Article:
Fig. 5. Active Flowline Control goes into action 30 min. after one of the big wells begins producing. The Hod (inlet)-Valhall (outlet) pipeline pressure is immediately stabilized. MA = 12 hr. moving average.

Teamwork makes the difference. ACF is the result of multidisciplinary research in the fields of fluid mechanics and cybernetics, but builds on earlier theoretical and practical work. 2 – 4 Recently, several papers show the feasibility and potential of applying feedback control techniques to unstable multiphase flow (see paper SPE 71540 for an overview).5 

However, to ABB’s knowledge, there are only four installations in operation which have stabilizing controllers installed. These are the Dunbar-Alwyn pipeline,6 the Hod-Valhall pipeline,7 the Heidrun-Nordflanken tie-in pipelines and the Tor-Ekofisk pipeline. One reason for this might be that cybernetics and fluid dynamics are usually treated as separate technical fields, i.e., the control engineers have limited knowledge of multiphase flow; and the fluid dynamics experts have limited insights into what can be achieved with feedback control.

Monitoring Well Production/ Application Areas

The Well Monitoring System (WMS) provides real-time estimations of flowrates of oil, gas and water from all individual wells in an oil field, based on data from sensors in wells and flowlines. The model-based system may be used as a software multiphase flowmeter, a reliability tool, or a production allocation system.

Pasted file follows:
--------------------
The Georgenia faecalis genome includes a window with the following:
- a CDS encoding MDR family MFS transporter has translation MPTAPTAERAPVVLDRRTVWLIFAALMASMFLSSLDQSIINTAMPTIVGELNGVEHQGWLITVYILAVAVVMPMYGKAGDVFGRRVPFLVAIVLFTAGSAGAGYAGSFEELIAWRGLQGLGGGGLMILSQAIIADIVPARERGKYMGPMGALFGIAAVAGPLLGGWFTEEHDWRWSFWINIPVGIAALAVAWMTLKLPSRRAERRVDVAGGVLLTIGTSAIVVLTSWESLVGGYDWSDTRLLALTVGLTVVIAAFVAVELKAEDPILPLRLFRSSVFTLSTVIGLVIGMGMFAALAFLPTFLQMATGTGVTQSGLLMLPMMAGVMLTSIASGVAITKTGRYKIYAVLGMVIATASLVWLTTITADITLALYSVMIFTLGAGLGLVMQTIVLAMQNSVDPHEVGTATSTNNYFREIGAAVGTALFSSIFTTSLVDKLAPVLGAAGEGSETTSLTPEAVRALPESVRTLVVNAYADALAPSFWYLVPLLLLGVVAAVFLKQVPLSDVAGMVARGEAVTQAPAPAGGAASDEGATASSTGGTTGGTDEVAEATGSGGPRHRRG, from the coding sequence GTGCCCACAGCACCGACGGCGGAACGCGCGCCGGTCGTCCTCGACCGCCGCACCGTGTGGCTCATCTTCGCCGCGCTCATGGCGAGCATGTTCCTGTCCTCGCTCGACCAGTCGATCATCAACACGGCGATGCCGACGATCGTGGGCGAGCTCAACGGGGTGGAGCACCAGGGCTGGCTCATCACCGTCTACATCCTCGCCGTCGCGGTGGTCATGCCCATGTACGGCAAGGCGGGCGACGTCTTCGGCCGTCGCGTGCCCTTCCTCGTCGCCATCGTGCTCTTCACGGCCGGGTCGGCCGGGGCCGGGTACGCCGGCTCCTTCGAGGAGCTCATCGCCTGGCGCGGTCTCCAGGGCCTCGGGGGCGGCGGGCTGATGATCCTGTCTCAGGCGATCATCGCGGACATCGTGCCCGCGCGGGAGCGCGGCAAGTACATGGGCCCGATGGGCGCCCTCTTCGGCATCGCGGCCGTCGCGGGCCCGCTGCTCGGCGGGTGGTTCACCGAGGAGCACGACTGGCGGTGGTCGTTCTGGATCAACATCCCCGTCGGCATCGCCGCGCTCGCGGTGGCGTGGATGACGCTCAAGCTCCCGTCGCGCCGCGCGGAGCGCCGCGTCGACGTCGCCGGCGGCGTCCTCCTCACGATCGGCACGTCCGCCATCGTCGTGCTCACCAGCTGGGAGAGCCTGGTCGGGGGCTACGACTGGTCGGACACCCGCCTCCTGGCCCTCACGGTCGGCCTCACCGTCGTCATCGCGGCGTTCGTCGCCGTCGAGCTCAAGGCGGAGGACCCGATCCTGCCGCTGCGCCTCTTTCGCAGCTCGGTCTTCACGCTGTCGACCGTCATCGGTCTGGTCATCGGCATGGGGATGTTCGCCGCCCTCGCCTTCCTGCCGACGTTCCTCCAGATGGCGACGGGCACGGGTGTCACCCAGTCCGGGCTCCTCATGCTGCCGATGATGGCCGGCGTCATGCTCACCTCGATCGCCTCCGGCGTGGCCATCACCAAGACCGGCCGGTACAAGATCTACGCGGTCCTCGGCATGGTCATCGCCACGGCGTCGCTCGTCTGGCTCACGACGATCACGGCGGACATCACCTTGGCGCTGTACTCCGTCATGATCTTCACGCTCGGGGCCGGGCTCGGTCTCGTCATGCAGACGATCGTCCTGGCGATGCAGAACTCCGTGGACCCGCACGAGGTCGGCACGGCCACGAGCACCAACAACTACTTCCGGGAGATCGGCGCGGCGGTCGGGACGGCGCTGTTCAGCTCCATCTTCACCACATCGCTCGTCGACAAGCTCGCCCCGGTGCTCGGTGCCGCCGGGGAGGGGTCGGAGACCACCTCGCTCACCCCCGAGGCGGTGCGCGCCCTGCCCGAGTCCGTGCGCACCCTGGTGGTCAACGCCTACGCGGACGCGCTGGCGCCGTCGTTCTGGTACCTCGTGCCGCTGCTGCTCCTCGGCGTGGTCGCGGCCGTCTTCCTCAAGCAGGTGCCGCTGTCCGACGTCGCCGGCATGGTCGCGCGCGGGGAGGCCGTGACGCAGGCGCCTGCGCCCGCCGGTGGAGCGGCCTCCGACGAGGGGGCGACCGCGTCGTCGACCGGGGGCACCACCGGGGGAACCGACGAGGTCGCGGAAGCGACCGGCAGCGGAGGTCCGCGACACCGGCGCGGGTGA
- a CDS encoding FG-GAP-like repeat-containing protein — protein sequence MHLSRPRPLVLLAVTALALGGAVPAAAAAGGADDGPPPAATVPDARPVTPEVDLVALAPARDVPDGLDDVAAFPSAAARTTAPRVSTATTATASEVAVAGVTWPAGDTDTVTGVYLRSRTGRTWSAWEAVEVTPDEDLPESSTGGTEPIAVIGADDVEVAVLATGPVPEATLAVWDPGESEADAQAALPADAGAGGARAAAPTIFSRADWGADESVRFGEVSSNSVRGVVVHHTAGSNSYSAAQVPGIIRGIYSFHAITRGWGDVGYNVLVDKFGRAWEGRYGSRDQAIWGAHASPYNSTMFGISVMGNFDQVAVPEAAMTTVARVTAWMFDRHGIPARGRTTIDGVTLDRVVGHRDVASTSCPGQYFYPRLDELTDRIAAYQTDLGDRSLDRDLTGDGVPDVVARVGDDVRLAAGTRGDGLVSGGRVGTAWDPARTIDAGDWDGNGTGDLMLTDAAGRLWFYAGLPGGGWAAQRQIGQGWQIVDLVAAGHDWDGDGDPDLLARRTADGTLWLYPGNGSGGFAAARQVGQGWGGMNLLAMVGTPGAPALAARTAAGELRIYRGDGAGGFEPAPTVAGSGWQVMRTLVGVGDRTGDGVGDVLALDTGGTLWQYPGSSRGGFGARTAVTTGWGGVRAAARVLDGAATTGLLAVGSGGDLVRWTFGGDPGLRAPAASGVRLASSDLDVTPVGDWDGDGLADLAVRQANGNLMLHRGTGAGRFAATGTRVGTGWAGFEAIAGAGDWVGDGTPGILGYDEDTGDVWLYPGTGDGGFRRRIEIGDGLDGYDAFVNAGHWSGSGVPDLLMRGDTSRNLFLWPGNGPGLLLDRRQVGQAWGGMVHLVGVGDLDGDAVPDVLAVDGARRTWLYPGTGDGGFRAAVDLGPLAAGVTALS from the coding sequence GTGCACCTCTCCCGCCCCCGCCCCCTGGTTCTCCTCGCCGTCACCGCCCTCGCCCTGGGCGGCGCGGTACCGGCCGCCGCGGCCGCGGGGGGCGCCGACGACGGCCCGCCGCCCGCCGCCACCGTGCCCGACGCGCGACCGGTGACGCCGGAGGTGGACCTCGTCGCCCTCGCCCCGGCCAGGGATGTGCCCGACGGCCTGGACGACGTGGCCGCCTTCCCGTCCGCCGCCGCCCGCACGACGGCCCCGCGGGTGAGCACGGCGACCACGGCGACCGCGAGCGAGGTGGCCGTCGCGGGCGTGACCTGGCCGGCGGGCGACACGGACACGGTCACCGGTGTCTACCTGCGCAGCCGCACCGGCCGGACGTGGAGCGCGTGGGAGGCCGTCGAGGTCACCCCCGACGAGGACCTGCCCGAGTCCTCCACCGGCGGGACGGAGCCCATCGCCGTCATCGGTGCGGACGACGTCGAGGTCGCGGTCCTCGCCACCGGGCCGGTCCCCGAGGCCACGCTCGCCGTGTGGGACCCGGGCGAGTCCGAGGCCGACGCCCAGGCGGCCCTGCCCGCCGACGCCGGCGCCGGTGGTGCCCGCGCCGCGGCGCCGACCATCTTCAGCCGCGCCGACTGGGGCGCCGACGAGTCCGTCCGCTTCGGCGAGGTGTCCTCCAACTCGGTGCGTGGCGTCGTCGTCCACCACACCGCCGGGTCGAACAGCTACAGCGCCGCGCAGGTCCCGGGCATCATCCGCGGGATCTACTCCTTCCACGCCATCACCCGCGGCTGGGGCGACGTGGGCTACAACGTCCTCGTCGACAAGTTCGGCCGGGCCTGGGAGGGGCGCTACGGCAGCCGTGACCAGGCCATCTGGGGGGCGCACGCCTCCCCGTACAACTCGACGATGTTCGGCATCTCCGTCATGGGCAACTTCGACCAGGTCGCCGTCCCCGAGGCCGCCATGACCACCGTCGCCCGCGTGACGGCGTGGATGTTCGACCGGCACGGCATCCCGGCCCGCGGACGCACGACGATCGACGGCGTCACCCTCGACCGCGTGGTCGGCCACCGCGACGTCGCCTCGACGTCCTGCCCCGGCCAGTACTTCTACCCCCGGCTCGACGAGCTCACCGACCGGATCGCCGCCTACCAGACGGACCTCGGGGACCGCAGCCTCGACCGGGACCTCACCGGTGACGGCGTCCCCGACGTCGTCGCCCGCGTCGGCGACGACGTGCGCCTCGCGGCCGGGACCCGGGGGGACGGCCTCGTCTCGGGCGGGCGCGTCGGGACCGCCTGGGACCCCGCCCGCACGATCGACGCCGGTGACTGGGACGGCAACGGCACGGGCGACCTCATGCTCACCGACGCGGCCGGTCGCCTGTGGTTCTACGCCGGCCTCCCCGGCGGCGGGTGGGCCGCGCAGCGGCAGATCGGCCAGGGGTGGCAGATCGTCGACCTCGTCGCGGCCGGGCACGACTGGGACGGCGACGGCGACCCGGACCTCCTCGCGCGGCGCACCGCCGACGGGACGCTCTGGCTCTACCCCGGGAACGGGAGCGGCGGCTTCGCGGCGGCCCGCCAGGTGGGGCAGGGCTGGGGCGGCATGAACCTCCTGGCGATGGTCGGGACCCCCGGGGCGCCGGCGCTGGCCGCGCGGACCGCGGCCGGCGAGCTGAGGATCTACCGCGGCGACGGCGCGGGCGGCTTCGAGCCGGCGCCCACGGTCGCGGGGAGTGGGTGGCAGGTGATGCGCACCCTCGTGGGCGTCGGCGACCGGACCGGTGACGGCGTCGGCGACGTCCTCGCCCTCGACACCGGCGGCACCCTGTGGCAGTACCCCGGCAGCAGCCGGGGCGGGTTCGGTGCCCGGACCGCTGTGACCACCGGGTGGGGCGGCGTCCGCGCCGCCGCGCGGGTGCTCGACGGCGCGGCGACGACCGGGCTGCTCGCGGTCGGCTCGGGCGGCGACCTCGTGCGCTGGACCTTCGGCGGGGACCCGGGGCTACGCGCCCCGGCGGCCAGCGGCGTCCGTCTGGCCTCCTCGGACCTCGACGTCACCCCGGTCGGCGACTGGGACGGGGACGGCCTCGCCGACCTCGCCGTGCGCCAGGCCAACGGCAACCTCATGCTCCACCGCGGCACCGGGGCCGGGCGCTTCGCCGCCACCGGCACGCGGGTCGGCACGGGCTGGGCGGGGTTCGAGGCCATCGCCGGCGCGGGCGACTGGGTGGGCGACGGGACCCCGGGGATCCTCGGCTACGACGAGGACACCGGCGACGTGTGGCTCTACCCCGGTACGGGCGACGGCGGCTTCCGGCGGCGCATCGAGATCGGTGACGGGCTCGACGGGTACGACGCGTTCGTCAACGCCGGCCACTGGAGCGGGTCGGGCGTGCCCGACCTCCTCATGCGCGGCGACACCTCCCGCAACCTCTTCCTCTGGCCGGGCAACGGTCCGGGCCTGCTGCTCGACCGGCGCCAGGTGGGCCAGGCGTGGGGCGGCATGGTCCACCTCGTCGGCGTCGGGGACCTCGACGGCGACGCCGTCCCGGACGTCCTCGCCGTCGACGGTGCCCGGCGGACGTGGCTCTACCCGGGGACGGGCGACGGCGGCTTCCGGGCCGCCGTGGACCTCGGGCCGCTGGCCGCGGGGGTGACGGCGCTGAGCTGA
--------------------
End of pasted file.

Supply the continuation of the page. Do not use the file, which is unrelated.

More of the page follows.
The WMS simulates all the flows in the production system simultaneously, using every available data point. This fieldwide approach guarantees maximum accuracy and offers redundancy, making the system independent of individual sensors – therefore more reliable and robust.

All calculations performed by the system are based on a mechanistic model for multiphase flow, and a full, compositional model of the fluid (PVT model). Using the model to calculate all fluid properties ensures that analysis of blended fluids from different zones in the reservoir is just as accurate as the simulation of a single fluid from a single well. This approach improves on the most commonly used method based on interpolation of tabulated data.

In one of three application areas described below, for daily operations, the WMS may be thought of as a distributed software multiphase flowmeter. It estimates the flowrate of oil, gas and water, based on data from standard well instrumentation and handles every configuration of well instrumentation. In addition, it detects instant changes, such as water and gas breakthrough, in the composition downhole. By performing these functions, it provides the basis for automatic well control or choke setting optimization.

Reliability tool. Where equipment might fail, or when redundancy is needed for other reasons, the WMS can be used as a reliability tool for the installed instrumentation. By validating specific measurements, it introduces redundancy to the system. Measured data is estimated whenever the measuring equipment fails, reducing unscheduled maintenance and increasing uptime.